Pilot study of gefitinib, oxaliplatin, and radiotherapy for esophageal adenocarcinoma tissue effect predicts clinical response

Milind Javle, Amitkumar Pande, Renuka Iyer, Gary Yang, Charles LeVea, Gregory Wilding, Jennifer Black, Hector Nava, Chukwumere Nwogu

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Abstract

Purpose: Overexpression of epidermal growth factor receptor (EGFR) in esophageal cancer is associated with poor prognosis. Preclinical studies indicate synergism between the EGFR inhibitor gefitinib and oxaliplatin or radiotherapy (RT). We report here early results of a planned phase I/II study of gefitinib, oxaliplatin, and RT for locally advanced, unresectable esophageal cancer. Methods and Materials: The protocol consisted of oral gefitinib 250 mg daily for 1 year plus intravenous oxaliplatin 85 or 100 mg/m2 on days 1, 15, and 29, and RT (50.4 Gy in 28 1.8-Gy fractions). Four-quadrant biopsies were obtained at 1-cm intervals along the length of the tumor before and after treatment and the specimens were immunostained for EGFR, Erk, Akt, and their phosphorylated (activated) forms. Results: Enrollment was halted at 6 evaluable cases [all male; median age, 72.5 years (range, 51-75); and all with Eastern Cooperative Oncology Group performance status of 1]. All 6 tumors were adenocarcinomas; 5 were stage III and 1 stage IVA. Oxaliplatin was given at 85 mg/m2 in 3 cases and at 100 mg/m2 in 3 cases. Gefitinib therapy lasted a median 24 weeks; the median number of oxaliplatin doses was 6.5. Best responses were mucosal complete response (n=1), partial response (n = 1), stable disease (n = 1), and progressive disease (n = 3). EGFR was expressed by tumor in 5 cases and Erk and Akt in 6 cases before treatment; no changes were noted after treatment. EGFR expression did not correlate with survival or response. No grade 4 toxicities were noted; grade 3 toxicities were diarrhea (n = 1), vomiting (n = 1), fatigue (n = 1), and constipation (n = 2). Median overall and disease-free survival times were 10.8 months and 8.4 months. Conclusions: Gefitinib in combination with oxaliplatin and RT was tolerable, but had limited clinical activity and did not down-regulate total or activated EGFR, Akt, or Erk in esophageal tumor samples.

Original languageEnglish (US)
Pages (from-to)329-334
Number of pages6
JournalAmerican Journal of Clinical Oncology: Cancer Clinical Trials
Volume31
Issue number4
DOIs
StatePublished - Aug 1 2008

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oxaliplatin
Epidermal Growth Factor Receptor
Adenocarcinoma
Radiotherapy
Esophageal Neoplasms
Neoplasms
Constipation
Therapeutics
Disease-Free Survival
Vomiting
Fatigue
gefitinib
Diarrhea
Down-Regulation

Keywords

  • Chemoradiation
  • EGFR
  • Esophageal cancer
  • Gefitinib

ASJC Scopus subject areas

  • Oncology
  • Cancer Research

Cite this

Pilot study of gefitinib, oxaliplatin, and radiotherapy for esophageal adenocarcinoma tissue effect predicts clinical response. / Javle, Milind; Pande, Amitkumar; Iyer, Renuka; Yang, Gary; LeVea, Charles; Wilding, Gregory; Black, Jennifer; Nava, Hector; Nwogu, Chukwumere.

In: American Journal of Clinical Oncology: Cancer Clinical Trials, Vol. 31, No. 4, 01.08.2008, p. 329-334.

Research output: Contribution to journalArticle

Javle, Milind ; Pande, Amitkumar ; Iyer, Renuka ; Yang, Gary ; LeVea, Charles ; Wilding, Gregory ; Black, Jennifer ; Nava, Hector ; Nwogu, Chukwumere. / Pilot study of gefitinib, oxaliplatin, and radiotherapy for esophageal adenocarcinoma tissue effect predicts clinical response. In: American Journal of Clinical Oncology: Cancer Clinical Trials. 2008 ; Vol. 31, No. 4. pp. 329-334.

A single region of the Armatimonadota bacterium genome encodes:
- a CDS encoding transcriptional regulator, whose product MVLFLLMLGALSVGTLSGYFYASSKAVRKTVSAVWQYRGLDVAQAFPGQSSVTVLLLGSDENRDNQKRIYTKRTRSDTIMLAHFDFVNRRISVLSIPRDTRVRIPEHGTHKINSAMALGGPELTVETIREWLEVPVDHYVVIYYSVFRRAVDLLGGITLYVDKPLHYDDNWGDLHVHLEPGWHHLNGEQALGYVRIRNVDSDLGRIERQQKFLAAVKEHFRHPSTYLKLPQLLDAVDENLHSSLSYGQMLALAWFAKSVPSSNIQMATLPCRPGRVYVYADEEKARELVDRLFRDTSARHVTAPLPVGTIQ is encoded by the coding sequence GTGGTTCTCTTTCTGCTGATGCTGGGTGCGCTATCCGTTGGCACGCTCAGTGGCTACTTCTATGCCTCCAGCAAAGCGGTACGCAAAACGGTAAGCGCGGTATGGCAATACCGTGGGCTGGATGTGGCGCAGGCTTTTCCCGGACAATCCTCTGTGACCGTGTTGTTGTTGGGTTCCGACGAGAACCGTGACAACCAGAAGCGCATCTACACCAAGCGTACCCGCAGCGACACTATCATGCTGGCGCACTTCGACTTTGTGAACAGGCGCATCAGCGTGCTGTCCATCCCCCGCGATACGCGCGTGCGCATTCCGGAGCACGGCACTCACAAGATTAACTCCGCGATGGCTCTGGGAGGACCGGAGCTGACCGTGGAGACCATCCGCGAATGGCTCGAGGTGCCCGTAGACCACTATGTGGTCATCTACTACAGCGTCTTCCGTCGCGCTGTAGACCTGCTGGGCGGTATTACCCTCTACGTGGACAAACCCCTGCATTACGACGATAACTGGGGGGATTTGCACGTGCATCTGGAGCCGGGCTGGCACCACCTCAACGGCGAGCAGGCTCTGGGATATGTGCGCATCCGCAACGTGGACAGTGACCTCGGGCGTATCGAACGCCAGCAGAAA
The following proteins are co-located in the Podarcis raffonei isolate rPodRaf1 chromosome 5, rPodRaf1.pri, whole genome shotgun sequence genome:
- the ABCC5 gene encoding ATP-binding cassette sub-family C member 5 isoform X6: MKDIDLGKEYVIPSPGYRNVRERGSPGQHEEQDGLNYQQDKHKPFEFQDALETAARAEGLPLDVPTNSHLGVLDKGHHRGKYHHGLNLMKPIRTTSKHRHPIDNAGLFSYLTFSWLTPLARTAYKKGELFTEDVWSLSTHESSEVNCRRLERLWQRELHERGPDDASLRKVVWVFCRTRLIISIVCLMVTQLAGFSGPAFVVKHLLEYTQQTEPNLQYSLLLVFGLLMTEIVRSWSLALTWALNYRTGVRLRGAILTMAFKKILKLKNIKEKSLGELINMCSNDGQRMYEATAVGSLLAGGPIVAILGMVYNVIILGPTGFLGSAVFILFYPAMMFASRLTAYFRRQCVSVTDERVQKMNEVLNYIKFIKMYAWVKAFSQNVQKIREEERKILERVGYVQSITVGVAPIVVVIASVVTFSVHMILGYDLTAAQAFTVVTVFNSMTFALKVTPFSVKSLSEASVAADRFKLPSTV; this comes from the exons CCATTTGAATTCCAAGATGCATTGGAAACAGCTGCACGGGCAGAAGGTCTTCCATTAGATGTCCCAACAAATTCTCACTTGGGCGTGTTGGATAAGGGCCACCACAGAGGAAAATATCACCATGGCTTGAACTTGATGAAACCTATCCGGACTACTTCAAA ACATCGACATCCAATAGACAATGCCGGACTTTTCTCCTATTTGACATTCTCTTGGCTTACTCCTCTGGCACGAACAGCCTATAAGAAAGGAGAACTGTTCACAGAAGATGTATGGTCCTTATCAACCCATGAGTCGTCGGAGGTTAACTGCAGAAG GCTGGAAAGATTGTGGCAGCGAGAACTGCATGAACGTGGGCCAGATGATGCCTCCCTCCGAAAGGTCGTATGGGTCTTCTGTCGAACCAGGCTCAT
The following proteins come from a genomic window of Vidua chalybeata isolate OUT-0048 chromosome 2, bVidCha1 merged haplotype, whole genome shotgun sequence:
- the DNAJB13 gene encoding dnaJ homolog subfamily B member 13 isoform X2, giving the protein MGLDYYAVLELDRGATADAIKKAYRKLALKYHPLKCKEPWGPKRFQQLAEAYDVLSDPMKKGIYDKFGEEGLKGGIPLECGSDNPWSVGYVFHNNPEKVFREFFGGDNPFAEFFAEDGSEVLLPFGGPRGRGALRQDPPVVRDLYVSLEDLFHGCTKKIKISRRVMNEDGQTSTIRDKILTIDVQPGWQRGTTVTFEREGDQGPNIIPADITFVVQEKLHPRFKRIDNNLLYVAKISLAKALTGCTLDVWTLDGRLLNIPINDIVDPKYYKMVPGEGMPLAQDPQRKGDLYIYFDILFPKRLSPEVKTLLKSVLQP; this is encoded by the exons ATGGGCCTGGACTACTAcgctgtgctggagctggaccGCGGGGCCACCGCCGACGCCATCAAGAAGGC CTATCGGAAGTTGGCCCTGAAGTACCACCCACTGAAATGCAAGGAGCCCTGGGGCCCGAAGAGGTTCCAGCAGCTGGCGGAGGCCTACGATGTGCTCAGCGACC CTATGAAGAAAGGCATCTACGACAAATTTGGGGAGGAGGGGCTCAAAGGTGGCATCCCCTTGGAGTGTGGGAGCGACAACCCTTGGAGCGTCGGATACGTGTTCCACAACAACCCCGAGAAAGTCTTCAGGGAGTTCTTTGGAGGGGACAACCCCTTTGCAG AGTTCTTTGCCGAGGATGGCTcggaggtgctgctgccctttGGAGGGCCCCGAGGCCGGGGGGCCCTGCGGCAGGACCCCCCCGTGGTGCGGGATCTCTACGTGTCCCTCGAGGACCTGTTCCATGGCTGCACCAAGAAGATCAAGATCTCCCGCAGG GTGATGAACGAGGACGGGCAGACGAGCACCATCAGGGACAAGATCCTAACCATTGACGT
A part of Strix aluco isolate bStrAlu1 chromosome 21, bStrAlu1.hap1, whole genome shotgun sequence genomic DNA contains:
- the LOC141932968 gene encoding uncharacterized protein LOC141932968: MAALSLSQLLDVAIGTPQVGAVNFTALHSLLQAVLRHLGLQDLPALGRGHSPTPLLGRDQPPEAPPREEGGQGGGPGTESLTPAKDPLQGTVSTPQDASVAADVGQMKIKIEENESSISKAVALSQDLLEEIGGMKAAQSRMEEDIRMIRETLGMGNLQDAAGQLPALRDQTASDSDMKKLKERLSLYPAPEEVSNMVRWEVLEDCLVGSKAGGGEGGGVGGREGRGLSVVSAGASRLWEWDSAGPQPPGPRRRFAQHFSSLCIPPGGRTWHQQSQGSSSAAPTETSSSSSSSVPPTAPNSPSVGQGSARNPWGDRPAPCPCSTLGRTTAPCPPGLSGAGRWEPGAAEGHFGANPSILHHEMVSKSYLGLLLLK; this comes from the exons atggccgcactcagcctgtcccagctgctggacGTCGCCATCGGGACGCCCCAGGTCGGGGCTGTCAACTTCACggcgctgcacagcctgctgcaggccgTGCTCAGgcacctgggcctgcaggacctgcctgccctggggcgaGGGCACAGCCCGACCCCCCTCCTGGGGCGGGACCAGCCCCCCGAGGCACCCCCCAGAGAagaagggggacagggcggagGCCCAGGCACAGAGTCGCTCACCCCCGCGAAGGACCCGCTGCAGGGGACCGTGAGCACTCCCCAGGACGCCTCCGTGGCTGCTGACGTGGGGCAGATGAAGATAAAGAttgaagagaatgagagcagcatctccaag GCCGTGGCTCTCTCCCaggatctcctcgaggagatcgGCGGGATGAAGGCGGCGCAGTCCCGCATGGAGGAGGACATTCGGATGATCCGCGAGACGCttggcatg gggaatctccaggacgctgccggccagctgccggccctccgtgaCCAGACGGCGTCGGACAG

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AU - Pande, Amitkumar

AU - Iyer, Renuka

AU - Yang, Gary

AU - LeVea, Charles

AU - Wilding, Gregory

AU - Black, Jennifer

AU - Nava, Hector

AU - Nwogu, Chukwumere

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N2 - Purpose: Overexpression of epidermal growth factor receptor (EGFR) in esophageal cancer is associated with poor prognosis. Preclinical studies indicate synergism between the EGFR inhibitor gefitinib and oxaliplatin or radiotherapy (RT). We report here early results of a planned phase I/II study of gefitinib, oxaliplatin, and RT for locally advanced, unresectable esophageal cancer. Methods and Materials: The protocol consisted of oral gefitinib 250 mg daily for 1 year plus intravenous oxaliplatin 85 or 100 mg/m2 on days 1, 15, and 29, and RT (50.4 Gy in 28 1.8-Gy fractions). Four-quadrant biopsies were obtained at 1-cm intervals along the length of the tumor before and after treatment and the specimens were immunostained for EGFR, Erk, Akt, and their phosphorylated (activated) forms. Results: Enrollment was halted at 6 evaluable cases [all male; median age, 72.5 years (range, 51-75); and all with Eastern Cooperative Oncology Group performance status of 1]. All 6 tumors were adenocarcinomas; 5 were stage III and 1 stage IVA. Oxaliplatin was given at 85 mg/m2 in 3 cases and at 100 mg/m2 in 3 cases. Gefitinib therapy lasted a median 24 weeks; the median number of oxaliplatin doses was 6.5. Best responses were mucosal complete response (n=1), partial response (n = 1), stable disease (n = 1), and progressive disease (n = 3). EGFR was expressed by tumor in 5 cases and Erk and Akt in 6 cases before treatment; no changes were noted after treatment. EGFR expression did not correlate with survival or response. No grade 4 toxicities were noted; grade 3 toxicities were diarrhea (n = 1), vomiting (n = 1), fatigue (n = 1), and constipation (n = 2). Median overall and disease-free survival times were 10.8 months and 8.4 months. Conclusions: Gefitinib in combination with oxaliplatin and RT was tolerable, but had limited clinical activity and did not down-regulate total or activated EGFR, Akt, or Erk in esophageal tumor samples.

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